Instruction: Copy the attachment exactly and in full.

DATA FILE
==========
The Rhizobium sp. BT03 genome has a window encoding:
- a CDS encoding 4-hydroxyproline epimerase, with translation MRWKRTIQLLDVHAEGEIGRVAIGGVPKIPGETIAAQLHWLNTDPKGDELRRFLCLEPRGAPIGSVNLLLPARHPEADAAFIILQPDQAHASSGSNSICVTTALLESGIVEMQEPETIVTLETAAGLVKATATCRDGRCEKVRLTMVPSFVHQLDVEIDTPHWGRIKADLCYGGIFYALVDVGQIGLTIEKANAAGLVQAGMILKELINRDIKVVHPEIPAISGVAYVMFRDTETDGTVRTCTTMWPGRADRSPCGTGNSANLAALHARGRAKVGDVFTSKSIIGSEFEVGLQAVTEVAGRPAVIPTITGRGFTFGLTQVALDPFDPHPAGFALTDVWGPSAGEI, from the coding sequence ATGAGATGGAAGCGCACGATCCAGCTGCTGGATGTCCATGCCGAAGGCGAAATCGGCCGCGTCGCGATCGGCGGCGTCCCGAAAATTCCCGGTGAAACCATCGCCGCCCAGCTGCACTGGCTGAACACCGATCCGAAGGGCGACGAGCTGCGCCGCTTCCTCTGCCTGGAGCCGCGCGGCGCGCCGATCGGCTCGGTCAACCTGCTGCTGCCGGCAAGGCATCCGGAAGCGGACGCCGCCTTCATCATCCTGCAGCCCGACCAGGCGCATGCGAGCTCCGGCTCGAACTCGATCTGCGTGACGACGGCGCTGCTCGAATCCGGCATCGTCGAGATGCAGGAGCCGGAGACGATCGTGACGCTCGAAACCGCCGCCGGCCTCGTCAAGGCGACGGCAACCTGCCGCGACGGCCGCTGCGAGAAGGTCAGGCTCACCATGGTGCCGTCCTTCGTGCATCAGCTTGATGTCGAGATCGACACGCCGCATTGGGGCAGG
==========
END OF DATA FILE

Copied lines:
The Rhizobium sp. BT03 genome has a window encoding:
- a CDS encoding 4-hydroxyproline epimerase, with translation MRWKRTIQLLDVHAEGEIGRVAIGGVPKIPGETIAAQLHWLNTDPKGDELRRFLCLEPRGAPIGSVNLLLPARHPEADAAFIILQPDQAHASSGSNSICVTTALLESGIVEMQEPETIVTLETAAGLVKATATCRDGRCEKVRLTMVPSFVHQLDVEIDTPHWGRIKADLCYGGIFYALVDVGQIGLTIEKANAAGLVQAGMILKELINRDIKVVHPEIPAISGVAYVMFRDTETDGTVRTCTTMWPGRADRSPCGTGNSANLAALHARGRAKVGDVFTSKSIIGSEFEVGLQAVTEVAGRPAVIPTITGRGFTFGLTQVALDPFDPHPAGFALTDVWGPSAGEI, from the coding sequence ATGAGATGGAAGCGCACGATCCAGCTGCTGGATGTCCATGCCGAAGGCGAAATCGGCCGCGTCGCGATCGGCGGCGTCCCGAAAATTCCCGGTGAAACCATCGCCGCCCAGCTGCACTGGCTGAACACCGATCCGAAGGGCGACGAGCTGCGCCGCTTCCTCTGCCTGGAGCCGCGCGGCGCGCCGATCGGCTCGGTCAACCTGCTGCTGCCGGCAAGGCATCCGGAAGCGGACGCCGCCTTCATCATCCTGCAGCCCGACCAGGCGCATGCGAGCTCCGGCTCGAACTCGATCTGCGTGACGACGGCGCTGCTCGAATCCGGCATCGTCGAGATGCAGGAGCCGGAGACGATCGTGACGCTCGAAACCGCCGCCGGCCTCGTCAAGGCGACGGCAACCTGCCGCGACGGCCGCTGCGAGAAGGTCAGGCTCACCATGGTGCCGTCCTTCGTGCATCAGCTTGATGTCGAGATCGACACGCCGCATTGGGGCAGG